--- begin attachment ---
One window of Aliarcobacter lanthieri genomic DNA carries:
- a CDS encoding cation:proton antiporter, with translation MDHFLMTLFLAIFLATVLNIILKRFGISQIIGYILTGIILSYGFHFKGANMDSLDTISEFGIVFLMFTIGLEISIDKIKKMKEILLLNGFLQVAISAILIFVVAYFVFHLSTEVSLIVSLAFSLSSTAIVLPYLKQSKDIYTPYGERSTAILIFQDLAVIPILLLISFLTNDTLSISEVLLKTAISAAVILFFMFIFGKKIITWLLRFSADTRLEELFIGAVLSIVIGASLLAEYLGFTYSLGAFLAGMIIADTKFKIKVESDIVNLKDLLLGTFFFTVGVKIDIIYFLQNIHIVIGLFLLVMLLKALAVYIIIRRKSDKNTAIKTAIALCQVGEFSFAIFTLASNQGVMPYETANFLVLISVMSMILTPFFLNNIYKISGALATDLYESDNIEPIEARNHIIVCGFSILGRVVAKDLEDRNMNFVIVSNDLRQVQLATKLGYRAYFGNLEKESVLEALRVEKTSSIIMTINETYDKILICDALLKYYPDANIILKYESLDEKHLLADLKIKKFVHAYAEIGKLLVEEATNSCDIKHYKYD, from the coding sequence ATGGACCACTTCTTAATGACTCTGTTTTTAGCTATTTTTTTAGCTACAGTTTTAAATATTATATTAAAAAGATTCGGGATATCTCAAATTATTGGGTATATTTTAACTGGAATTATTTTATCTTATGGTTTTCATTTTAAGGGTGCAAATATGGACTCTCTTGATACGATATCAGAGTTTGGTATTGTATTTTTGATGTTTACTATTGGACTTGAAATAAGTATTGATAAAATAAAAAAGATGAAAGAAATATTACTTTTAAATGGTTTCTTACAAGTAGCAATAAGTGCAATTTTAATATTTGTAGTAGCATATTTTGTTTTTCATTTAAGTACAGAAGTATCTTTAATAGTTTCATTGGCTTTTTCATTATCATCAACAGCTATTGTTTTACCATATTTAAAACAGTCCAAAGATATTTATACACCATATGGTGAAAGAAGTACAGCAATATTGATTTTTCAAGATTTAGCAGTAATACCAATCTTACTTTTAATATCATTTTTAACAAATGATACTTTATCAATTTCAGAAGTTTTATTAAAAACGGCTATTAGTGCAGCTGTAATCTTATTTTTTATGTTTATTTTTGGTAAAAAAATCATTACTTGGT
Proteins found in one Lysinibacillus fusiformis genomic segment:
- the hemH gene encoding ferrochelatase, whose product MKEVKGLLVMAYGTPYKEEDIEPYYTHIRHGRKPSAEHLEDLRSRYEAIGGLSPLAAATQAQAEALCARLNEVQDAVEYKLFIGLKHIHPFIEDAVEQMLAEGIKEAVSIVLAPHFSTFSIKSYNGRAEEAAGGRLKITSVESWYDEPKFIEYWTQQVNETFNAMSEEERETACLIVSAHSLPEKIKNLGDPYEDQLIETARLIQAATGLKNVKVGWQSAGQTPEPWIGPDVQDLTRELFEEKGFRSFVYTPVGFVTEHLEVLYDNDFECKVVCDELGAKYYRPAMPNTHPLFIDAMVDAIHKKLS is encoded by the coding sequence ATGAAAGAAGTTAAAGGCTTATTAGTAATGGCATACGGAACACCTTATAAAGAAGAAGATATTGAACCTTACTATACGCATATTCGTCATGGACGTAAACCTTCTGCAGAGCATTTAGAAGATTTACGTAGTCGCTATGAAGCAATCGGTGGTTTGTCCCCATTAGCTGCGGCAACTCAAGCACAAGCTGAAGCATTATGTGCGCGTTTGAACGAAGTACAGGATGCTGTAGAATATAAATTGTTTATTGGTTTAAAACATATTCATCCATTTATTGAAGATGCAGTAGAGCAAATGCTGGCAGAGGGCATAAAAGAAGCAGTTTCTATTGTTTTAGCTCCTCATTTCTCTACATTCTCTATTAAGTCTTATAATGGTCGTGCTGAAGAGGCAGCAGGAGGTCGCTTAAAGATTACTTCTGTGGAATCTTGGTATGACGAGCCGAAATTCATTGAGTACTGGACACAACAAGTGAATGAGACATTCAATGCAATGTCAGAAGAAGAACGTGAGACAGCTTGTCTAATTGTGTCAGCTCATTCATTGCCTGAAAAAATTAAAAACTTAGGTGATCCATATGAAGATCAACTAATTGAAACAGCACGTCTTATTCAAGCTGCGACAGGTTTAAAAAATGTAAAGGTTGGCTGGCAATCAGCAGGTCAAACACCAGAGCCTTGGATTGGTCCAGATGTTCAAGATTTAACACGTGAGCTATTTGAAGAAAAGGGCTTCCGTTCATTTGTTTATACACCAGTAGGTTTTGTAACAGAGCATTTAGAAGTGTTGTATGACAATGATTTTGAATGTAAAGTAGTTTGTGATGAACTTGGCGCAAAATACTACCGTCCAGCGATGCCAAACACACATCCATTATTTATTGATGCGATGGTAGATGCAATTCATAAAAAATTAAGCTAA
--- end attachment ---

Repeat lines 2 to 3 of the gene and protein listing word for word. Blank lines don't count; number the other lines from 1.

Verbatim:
- a CDS encoding cation:proton antiporter, with translation MDHFLMTLFLAIFLATVLNIILKRFGISQIIGYILTGIILSYGFHFKGANMDSLDTISEFGIVFLMFTIGLEISIDKIKKMKEILLLNGFLQVAISAILIFVVAYFVFHLSTEVSLIVSLAFSLSSTAIVLPYLKQSKDIYTPYGERSTAILIFQDLAVIPILLLISFLTNDTLSISEVLLKTAISAAVILFFMFIFGKKIITWLLRFSADTRLEELFIGAVLSIVIGASLLAEYLGFTYSLGAFLAGMIIADTKFKIKVESDIVNLKDLLLGTFFFTVGVKIDIIYFLQNIHIVIGLFLLVMLLKALAVYIIIRRKSDKNTAIKTAIALCQVGEFSFAIFTLASNQGVMPYETANFLVLISVMSMILTPFFLNNIYKISGALATDLYESDNIEPIEARNHIIVCGFSILGRVVAKDLEDRNMNFVIVSNDLRQVQLATKLGYRAYFGNLEKESVLEALRVEKTSSIIMTINETYDKILICDALLKYYPDANIILKYESLDEKHLLADLKIKKFVHAYAEIGKLLVEEATNSCDIKHYKYD, from the coding sequence ATGGACCACTTCTTAATGACTCTGTTTTTAGCTATTTTTTTAGCTACAGTTTTAAATATTATATTAAAAAGATTCGGGATATCTCAAATTATTGGGTATATTTTAACTGGAATTATTTTATCTTATGGTTTTCATTTTAAGGGTGCAAATATGGACTCTCTTGATACGATATCAGAGTTTGGTATTGTATTTTTGATGTTTACTATTGGACTTGAAATAAGTATTGATAAAATAAAAAAGATGAAAGAAATATTACTTTTAAATGGTTTCTTACAAGTAGCAATAAGTGCAATTTTAATATTTGTAGTAGCATATTTTGTTTTTCATTTAAGTACAGAAGTATCTTTAATAGTTTCATTGGCTTTTTCATTATCATCAACAGCTATTGTTTTACCATATTTAAAACAGTCCAAAGATATTTATACACCATATGGTGAAAGAAGTACAGCAATATTGATTTTTCAAGATTTAGCAGTAATACCAATCTTACTTTTAATATCATTTTTAACAAATGATACTTTATCAATTTCAGAAGTTTTATTAAAAACGGCTATTAGTGCAGCTGTAATCTTATTTTTTATGTTTATTTTTGGTAAAAAAATCATTACTTGGT
Proteins found in one Lysinibacillus fusiformis genomic segment: